Sons Quotes

Quotes tagged as "sons" Showing 1-30 of 95
Martha Gellhorn
“I know enough to know that no woman should ever marry a man who hated his mother.”
Martha Gellhorn, Selected Letters

John Green
“I'm so proud of you that it makes me proud of me. I hope you know that.”
John Green, Will Grayson, Will Grayson

Markus Zusak
“That was when the world wasn't so big and I could see everywhere. It was when my father was a hero and not a human.”
Markus Zusak, I Am the Messenger

“There is more to a boy than what his mother sees. There is more to a boy then what his father dreams. Inside every boy lies a heart that beats. And sometimes it screams, refusing to take defeat. And sometimes his father's dreams aren't big enough, and sometimes his mother's vision isn't long enough. And sometimes the boy has to dream his own dreams and break through the clouds with his own sunbeams.”
Ben Behunin, Remembering Isaac: The Wise and Joyful Potter of Niederbipp

William Shakespeare
“Good wombs have borne bad sons."
-- (Miranda, I:2)”
William Shakespeare, The Tempest

Frank Chase Jr.
“DESTINY (Determined Effort So Tanacious It Negates Yuck)”
Frank Chase Jr

Shannon Celebi
“She also understood there was a hole in her heart where her son should be, that she was a wicked, selfish woman for wishing him back.”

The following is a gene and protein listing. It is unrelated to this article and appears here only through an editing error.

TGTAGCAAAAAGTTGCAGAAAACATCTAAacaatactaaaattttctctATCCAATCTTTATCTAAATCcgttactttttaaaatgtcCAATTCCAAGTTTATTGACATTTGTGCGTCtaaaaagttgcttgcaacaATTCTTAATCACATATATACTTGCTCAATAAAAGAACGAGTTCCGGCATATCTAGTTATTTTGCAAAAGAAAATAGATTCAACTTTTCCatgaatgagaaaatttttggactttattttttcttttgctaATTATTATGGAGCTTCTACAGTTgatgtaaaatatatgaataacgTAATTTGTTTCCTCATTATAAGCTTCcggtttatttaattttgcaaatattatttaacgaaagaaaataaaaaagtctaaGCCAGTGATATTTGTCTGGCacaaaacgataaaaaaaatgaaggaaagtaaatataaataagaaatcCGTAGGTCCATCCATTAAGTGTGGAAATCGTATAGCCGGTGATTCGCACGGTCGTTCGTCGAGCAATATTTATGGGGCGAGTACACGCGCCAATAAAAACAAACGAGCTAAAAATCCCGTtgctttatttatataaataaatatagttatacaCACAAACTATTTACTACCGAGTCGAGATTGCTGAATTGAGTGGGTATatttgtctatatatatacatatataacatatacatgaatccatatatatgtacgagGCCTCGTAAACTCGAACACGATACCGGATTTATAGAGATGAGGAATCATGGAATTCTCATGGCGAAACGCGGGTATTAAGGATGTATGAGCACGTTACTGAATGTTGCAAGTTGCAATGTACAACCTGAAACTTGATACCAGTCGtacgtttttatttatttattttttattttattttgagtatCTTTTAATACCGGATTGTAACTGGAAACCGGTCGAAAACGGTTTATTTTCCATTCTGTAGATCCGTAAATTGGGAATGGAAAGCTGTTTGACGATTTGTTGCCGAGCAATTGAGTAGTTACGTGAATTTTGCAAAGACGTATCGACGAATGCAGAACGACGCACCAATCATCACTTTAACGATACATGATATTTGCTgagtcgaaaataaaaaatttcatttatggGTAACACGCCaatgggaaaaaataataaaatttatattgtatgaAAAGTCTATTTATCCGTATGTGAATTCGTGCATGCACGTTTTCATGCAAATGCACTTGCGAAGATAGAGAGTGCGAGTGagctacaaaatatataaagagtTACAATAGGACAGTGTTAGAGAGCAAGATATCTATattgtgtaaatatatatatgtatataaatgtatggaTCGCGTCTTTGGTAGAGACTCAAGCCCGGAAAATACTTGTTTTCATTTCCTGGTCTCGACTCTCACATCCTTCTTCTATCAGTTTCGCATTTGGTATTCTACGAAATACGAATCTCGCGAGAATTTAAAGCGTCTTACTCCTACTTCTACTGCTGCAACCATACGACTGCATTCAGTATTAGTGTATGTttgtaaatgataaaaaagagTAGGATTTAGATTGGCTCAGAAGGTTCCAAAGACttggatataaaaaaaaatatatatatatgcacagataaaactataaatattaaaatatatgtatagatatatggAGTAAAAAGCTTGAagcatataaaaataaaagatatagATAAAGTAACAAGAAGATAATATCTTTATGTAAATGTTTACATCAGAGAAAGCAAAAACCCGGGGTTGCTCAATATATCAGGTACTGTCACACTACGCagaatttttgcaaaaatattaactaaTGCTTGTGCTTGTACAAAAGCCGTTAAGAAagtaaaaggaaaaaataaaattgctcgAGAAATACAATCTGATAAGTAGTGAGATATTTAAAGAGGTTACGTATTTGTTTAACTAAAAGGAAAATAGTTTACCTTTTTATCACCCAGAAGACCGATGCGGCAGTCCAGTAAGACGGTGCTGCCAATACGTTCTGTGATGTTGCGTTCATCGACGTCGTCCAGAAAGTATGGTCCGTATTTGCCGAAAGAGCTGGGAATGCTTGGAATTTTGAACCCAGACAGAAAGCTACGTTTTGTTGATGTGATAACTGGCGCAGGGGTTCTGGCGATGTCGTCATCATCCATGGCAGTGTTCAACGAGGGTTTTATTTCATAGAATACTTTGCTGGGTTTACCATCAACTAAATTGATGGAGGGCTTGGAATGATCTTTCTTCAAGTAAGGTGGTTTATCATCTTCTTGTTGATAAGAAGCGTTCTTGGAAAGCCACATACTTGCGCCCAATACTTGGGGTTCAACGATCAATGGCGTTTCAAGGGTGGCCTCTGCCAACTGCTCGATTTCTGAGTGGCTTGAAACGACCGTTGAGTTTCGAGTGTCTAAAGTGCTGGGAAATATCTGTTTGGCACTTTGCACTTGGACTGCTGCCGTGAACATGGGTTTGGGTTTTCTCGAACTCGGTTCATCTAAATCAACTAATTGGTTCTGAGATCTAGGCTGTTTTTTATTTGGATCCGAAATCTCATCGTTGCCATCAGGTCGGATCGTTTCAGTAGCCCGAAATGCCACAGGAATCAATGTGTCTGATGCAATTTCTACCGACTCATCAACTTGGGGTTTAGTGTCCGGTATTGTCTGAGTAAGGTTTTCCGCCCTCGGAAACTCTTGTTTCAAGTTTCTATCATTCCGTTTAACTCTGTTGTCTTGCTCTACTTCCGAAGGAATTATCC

Shannon Celebi, Driving Off Bridges

Ana Monnar
“On this Mother's Day and every day before and after, I thank you God for the precious gift of my three children. I love them unconditionally.”
Ana Monnar

John Irving
“When Jack Burns needed to hold his mother's hand, his fingers could see in the dark.”
John Irving, Until I Find You

Cameron Conaway
“I should no longer define myself as the son of a father who couldn’t or hasn’t or wouldn’t or wasn’t.”
Cameron Conaway, Caged: Memoirs of a Cage-Fighting Poet

Marilynne Robinson
“You can know a thing to death and be for all purposes completely ignorant of it. A man can know his father, or his son, and there might still be nothing between them but loyalty and love and mutual incomprehension.”
Marilynne Robinson, Gilead

George Saunders
“Dad had once said, Trust your mind, Rob. If it smells like shit but has writing across it that says Happy Birthday and a candle stuck down in it, what is it?

Is there icing on it? he'd said.